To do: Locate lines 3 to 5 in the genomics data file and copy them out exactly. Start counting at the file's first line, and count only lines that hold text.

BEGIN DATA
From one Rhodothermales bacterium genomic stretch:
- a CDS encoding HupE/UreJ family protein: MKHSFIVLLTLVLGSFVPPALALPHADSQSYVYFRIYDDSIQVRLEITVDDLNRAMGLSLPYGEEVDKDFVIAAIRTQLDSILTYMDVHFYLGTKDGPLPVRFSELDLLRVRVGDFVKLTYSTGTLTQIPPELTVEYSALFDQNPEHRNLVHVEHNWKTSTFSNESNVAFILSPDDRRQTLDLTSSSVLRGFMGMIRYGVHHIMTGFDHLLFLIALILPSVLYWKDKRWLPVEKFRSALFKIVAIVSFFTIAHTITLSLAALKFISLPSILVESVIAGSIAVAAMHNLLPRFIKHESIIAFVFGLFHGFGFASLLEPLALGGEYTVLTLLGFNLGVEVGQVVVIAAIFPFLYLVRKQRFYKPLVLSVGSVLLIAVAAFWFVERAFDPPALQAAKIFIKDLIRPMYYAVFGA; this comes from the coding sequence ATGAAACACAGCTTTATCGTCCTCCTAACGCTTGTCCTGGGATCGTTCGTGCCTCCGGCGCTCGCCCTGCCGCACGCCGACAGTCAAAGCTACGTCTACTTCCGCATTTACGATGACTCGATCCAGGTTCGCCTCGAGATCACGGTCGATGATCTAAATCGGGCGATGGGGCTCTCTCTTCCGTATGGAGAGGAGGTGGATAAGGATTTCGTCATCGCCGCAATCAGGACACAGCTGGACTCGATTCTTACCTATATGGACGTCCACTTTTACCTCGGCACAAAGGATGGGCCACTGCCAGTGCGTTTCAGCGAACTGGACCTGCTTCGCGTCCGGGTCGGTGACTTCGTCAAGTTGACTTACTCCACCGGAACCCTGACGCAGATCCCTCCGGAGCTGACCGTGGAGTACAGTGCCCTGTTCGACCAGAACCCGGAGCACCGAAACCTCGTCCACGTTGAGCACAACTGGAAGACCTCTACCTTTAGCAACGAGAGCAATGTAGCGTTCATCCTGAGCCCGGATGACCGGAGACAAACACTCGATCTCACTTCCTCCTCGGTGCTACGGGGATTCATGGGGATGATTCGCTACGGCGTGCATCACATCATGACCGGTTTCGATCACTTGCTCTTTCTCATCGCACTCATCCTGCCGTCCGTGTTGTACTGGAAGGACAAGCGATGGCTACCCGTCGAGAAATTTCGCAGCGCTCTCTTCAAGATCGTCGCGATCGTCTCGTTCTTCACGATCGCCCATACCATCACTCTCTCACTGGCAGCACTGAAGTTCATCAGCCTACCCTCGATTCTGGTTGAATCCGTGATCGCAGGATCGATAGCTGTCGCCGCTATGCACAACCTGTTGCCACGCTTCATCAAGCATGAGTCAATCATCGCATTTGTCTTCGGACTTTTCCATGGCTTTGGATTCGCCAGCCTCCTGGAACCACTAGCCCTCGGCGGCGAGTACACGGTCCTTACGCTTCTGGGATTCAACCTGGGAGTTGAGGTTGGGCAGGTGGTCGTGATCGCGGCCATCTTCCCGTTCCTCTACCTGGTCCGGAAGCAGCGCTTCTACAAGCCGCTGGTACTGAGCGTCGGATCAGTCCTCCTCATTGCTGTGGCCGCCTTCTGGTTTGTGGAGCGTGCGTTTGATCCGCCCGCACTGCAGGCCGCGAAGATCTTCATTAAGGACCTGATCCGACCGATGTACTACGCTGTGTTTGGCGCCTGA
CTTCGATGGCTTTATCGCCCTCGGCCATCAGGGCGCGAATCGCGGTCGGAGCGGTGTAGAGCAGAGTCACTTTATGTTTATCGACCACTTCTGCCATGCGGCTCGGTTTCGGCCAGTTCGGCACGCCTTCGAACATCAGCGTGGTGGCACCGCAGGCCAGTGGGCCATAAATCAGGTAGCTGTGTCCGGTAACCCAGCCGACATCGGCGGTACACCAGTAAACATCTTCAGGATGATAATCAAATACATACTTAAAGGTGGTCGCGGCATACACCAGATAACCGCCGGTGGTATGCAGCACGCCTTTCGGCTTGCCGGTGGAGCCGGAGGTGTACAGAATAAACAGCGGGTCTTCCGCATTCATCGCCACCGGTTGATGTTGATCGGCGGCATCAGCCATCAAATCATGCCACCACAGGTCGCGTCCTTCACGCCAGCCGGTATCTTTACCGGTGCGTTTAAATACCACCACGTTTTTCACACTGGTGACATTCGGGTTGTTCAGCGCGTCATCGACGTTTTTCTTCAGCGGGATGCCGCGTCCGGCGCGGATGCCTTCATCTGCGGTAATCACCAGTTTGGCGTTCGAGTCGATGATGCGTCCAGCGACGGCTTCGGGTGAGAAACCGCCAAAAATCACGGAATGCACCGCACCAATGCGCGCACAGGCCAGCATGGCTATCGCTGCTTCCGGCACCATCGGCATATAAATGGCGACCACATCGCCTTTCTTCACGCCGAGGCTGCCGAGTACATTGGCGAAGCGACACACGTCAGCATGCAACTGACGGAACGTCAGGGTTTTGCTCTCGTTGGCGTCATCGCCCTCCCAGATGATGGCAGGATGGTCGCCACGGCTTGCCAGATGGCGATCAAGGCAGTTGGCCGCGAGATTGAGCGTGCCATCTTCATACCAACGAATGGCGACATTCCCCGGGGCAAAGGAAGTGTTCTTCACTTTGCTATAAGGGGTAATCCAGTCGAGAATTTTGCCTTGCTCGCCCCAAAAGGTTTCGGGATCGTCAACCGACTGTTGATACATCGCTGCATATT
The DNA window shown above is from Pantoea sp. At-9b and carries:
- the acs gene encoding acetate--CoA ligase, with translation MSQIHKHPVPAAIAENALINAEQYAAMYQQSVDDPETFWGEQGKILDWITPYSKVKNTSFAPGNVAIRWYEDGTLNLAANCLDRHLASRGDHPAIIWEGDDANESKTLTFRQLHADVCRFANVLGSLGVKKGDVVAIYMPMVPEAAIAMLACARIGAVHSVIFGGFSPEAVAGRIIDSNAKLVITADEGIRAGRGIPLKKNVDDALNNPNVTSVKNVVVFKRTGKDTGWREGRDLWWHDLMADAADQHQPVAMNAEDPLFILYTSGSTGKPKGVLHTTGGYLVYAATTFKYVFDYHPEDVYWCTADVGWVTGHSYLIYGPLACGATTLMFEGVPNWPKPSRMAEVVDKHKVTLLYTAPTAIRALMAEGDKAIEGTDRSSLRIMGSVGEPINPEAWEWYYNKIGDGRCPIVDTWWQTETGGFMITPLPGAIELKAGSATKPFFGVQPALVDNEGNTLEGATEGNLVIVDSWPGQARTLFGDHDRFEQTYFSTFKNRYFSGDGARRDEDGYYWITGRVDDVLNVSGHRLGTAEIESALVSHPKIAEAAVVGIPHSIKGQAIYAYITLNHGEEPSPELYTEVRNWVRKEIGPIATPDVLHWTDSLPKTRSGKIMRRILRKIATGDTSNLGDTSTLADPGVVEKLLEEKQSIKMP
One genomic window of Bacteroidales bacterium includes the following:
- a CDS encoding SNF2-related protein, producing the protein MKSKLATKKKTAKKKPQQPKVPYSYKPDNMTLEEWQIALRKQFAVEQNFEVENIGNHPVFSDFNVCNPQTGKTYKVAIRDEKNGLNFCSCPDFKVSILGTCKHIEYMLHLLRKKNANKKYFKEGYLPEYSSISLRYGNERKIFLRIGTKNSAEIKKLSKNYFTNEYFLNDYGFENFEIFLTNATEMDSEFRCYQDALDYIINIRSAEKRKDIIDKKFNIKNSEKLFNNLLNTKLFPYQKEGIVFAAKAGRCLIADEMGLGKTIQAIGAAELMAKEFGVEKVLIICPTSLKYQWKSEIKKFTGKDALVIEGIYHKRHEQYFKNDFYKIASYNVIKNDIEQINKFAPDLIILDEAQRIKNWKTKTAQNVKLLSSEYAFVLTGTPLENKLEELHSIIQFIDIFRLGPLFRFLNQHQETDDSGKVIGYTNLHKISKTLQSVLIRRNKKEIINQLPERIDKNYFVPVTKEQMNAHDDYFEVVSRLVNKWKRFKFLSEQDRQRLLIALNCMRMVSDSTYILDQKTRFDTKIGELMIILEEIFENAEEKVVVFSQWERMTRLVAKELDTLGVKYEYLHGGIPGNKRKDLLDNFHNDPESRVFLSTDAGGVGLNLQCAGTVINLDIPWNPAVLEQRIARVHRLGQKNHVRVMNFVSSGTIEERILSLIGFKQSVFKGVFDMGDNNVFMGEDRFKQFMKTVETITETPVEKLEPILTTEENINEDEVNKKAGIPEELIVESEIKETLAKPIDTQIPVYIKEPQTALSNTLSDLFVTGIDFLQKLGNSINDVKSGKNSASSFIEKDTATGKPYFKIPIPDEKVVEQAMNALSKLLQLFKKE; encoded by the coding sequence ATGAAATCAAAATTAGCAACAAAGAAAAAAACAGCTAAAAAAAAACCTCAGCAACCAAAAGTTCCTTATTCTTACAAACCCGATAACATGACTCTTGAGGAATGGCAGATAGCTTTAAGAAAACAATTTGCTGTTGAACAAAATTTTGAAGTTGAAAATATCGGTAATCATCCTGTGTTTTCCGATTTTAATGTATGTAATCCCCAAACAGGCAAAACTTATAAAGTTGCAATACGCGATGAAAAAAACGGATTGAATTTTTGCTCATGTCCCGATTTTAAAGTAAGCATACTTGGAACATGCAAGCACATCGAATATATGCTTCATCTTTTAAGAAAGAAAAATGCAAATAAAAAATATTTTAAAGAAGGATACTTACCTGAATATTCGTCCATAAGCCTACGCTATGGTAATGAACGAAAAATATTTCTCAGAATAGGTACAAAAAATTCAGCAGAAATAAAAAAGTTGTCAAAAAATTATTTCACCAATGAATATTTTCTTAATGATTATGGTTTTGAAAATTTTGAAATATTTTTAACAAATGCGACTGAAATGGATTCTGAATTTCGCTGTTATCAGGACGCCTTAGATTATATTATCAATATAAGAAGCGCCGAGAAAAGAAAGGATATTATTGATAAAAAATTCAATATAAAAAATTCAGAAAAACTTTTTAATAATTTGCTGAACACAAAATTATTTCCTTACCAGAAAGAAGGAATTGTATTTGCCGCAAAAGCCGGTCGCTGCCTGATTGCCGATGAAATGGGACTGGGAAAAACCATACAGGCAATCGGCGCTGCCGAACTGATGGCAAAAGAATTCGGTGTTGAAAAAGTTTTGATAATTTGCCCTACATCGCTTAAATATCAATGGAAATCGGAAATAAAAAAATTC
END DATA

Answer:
CTTCGATGGCTTTATCGCCCTCGGCCATCAGGGCGCGAATCGCGGTCGGAGCGGTGTAGAGCAGAGTCACTTTATGTTTATCGACCACTTCTGCCATGCGGCTCGGTTTCGGCCAGTTCGGCACGCCTTCGAACATCAGCGTGGTGGCACCGCAGGCCAGTGGGCCATAAATCAGGTAGCTGTGTCCGGTAACCCAGCCGACATCGGCGGTACACCAGTAAACATCTTCAGGATGATAATCAAATACATACTTAAAGGTGGTCGCGGCATACACCAGATAACCGCCGGTGGTATGCAGCACGCCTTTCGGCTTGCCGGTGGAGCCGGAGGTGTACAGAATAAACAGCGGGTCTTCCGCATTCATCGCCACCGGTTGATGTTGATCGGCGGCATCAGCCATCAAATCATGCCACCACAGGTCGCGTCCTTCACGCCAGCCGGTATCTTTACCGGTGCGTTTAAATACCACCACGTTTTTCACACTGGTGACATTCGGGTTGTTCAGCGCGTCATCGACGTTTTTCTTCAGCGGGATGCCGCGTCCGGCGCGGATGCCTTCATCTGCGGTAATCACCAGTTTGGCGTTCGAGTCGATGATGCGTCCAGCGACGGCTTCGGGTGAGAAACCGCCAAAAATCACGGAATGCACCGCACCAATGCGCGCACAGGCCAGCATGGCTATCGCTGCTTCCGGCACCATCGGCATATAAATGGCGACCACATCGCCTTTCTTCACGCCGAGGCTGCCGAGTACATTGGCGAAGCGACACACGTCAGCATGCAACTGACGGAACGTCAGGGTTTTGCTCTCGTTGGCGTCATCGCCCTCCCAGATGATGGCAGGATGGTCGCCACGGCTTGCCAGATGGCGATCAAGGCAGTTGGCCGCGAGATTGAGCGTGCCATCTTCATACCAACGAATGGCGACATTCCCCGGGGCAAAGGAAGTGTTCTTCACTTTGCTATAAGGGGTAATCCAGTCGAGAATTTTGCCTTGCTCGCCCCAAAAGGTTTCGGGATCGTCAACCGACTGTTGATACATCGCTGCATATT
The DNA window shown above is from Pantoea sp. At-9b and carries:
- the acs gene encoding acetate--CoA ligase, with translation MSQIHKHPVPAAIAENALINAEQYAAMYQQSVDDPETFWGEQGKILDWITPYSKVKNTSFAPGNVAIRWYEDGTLNLAANCLDRHLASRGDHPAIIWEGDDANESKTLTFRQLHADVCRFANVLGSLGVKKGDVVAIYMPMVPEAAIAMLACARIGAVHSVIFGGFSPEAVAGRIIDSNAKLVITADEGIRAGRGIPLKKNVDDALNNPNVTSVKNVVVFKRTGKDTGWREGRDLWWHDLMADAADQHQPVAMNAEDPLFILYTSGSTGKPKGVLHTTGGYLVYAATTFKYVFDYHPEDVYWCTADVGWVTGHSYLIYGPLACGATTLMFEGVPNWPKPSRMAEVVDKHKVTLLYTAPTAIRALMAEGDKAIEGTDRSSLRIMGSVGEPINPEAWEWYYNKIGDGRCPIVDTWWQTETGGFMITPLPGAIELKAGSATKPFFGVQPALVDNEGNTLEGATEGNLVIVDSWPGQARTLFGDHDRFEQTYFSTFKNRYFSGDGARRDEDGYYWITGRVDDVLNVSGHRLGTAEIESALVSHPKIAEAAVVGIPHSIKGQAIYAYITLNHGEEPSPELYTEVRNWVRKEIGPIATPDVLHWTDSLPKTRSGKIMRRILRKIATGDTSNLGDTSTLADPGVVEKLLEEKQSIKMP